Evaluate the state of Washington’s proposed carbon tax using the six tax policy principles described in Chapters 5 of Lee, Johnson, and Joyce (2021) and Ross (2014). Your discussion should emphasize any trade-offs between one or more principles: (15 points)
Vertical and horizontal equity
Collectability / administrative cost
Revenue production / adequacy
A ‘cap and trade’ system is an alternative scheme for controlling carbon emissions where the government sets an economy-wide limit on carbon emissions each year and holds regular auctions that allow private companies to bid on permits to produce some amount of carbon (e.g. 1 ton). Permits are sold to the highest bidder until they are completely exhausted under the economy-wide cap. Is a cap and trade system superior or inferior to Washington’s proposed carbon tax on any of the tax policy criteria in part (c)? Discuss. (5 points)
QUESTION 3 (25 points)
Last year, almost 75% of Maryland voters decided to support a constitutional amendment (Links to an external site.) that authorizes the Maryland General Assembly “to increase, decrease, or add items to the state budget,” provided that the change does not exceed the total amount submitted by the governor. This will start to take effect in 2024.
You’ve learned about the four major phases of the budget cycle. Describe which phase(s) would be directly affected by the amendment. (5 points)
What are some potential advantages and drawbacks of having greater legislature scrutiny in the Maryland budget process? Your answer should specifically consider the economic efficiency and political accountability implications of this amendment. (10 points)
In 2004, Maryland House and Senate passed the “Managing for Results” legislation. The state law requires state agencies to set measurable goals that are consistent with their respective mission, among other things. How is this provision relevant to the concept of performance budgeting? Do you think performance budgeting–and other “technocratic” budgeting approaches—could ever substitute the role of politics in the budget process? Why or why not? (10 points)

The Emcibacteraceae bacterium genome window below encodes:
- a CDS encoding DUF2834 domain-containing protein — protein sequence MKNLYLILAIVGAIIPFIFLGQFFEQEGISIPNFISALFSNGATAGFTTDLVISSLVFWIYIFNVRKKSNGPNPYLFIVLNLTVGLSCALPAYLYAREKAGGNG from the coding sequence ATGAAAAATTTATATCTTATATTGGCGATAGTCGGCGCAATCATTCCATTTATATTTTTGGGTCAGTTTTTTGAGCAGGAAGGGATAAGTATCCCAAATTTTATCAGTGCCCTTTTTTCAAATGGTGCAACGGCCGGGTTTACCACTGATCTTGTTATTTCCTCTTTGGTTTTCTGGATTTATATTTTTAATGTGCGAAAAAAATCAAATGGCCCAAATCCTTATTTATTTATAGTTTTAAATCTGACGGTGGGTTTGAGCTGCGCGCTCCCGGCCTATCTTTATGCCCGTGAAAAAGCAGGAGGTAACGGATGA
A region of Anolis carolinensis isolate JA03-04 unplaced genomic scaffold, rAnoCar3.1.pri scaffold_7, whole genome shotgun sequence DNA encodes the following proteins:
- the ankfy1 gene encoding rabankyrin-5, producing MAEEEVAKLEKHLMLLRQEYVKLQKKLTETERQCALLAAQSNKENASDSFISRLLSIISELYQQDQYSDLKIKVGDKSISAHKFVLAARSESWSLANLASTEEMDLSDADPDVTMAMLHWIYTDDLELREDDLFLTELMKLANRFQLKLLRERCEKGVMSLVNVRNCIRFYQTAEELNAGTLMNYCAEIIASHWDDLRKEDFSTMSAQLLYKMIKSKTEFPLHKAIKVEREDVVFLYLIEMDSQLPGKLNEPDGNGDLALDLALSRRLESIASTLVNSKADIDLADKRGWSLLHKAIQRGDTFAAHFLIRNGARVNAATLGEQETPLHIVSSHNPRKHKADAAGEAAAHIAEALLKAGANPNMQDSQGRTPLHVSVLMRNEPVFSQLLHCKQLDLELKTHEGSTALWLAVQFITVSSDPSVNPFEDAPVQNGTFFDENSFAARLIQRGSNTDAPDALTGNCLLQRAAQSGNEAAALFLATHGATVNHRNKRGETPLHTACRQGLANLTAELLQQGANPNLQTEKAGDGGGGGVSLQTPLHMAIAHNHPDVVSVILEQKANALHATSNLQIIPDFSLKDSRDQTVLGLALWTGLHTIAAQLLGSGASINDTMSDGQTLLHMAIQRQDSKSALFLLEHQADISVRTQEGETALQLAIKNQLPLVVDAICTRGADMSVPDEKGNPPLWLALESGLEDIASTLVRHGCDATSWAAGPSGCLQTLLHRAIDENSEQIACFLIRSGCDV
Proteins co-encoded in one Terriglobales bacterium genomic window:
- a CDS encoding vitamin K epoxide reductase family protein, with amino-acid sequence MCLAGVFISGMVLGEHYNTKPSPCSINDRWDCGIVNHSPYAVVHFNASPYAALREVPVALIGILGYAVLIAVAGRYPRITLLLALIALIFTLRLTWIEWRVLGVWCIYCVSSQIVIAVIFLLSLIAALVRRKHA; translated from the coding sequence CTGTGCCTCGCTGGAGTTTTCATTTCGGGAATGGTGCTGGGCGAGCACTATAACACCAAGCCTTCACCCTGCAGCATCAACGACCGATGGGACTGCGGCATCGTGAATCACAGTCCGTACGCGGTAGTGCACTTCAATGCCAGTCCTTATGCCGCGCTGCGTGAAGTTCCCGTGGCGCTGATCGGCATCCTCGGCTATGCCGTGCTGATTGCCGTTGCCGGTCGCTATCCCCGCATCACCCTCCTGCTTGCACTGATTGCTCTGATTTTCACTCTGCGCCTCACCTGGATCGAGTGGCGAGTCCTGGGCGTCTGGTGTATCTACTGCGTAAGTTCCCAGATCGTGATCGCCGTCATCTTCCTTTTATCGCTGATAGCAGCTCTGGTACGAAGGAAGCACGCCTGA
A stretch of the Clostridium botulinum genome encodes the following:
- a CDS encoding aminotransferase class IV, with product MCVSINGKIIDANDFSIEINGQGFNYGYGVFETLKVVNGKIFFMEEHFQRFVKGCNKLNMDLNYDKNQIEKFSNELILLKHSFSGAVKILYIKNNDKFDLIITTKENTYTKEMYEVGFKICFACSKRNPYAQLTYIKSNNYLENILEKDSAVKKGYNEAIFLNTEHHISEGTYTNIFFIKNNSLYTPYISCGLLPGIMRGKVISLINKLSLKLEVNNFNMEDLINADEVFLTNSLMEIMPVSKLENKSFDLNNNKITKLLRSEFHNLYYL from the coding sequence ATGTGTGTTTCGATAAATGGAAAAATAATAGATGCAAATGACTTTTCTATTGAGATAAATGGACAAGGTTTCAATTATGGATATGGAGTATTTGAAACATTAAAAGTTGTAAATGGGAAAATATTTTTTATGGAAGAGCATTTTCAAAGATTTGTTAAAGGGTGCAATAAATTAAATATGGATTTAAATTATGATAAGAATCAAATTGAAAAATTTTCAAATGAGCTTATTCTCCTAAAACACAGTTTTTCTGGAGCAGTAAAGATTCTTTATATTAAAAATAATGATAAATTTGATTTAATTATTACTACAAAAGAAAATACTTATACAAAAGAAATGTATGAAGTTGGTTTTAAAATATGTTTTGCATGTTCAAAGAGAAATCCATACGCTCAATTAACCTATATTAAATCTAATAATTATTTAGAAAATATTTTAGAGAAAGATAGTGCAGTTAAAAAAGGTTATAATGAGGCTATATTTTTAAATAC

QUESTION 4 (25 points)
The work that is done by bond rating agencies is a key factor in determining the borrowing costs of state and local governments. Assume you are an analyst working for one of these rating agencies.
What factors, typically found in government financial statements (balance sheet, statement of activities, cash flow statement) and/or on public budgets do you think would be most useful to you in evaluating the creditworthiness of a general obligation bond? (10 points)
Assume the bonds fall into two groups: those maturing in one year and those maturing in 25 years. How would your analysis differ for each case? What factors are more important for the former as compared to the latter? (5 points)
Explain why some people might argue that there is a conflict of interest when bond issuers hire rating agencies to give their opinion and rating for a bond issuance? Design one policy solution that might ameliorate this problem. (10 points)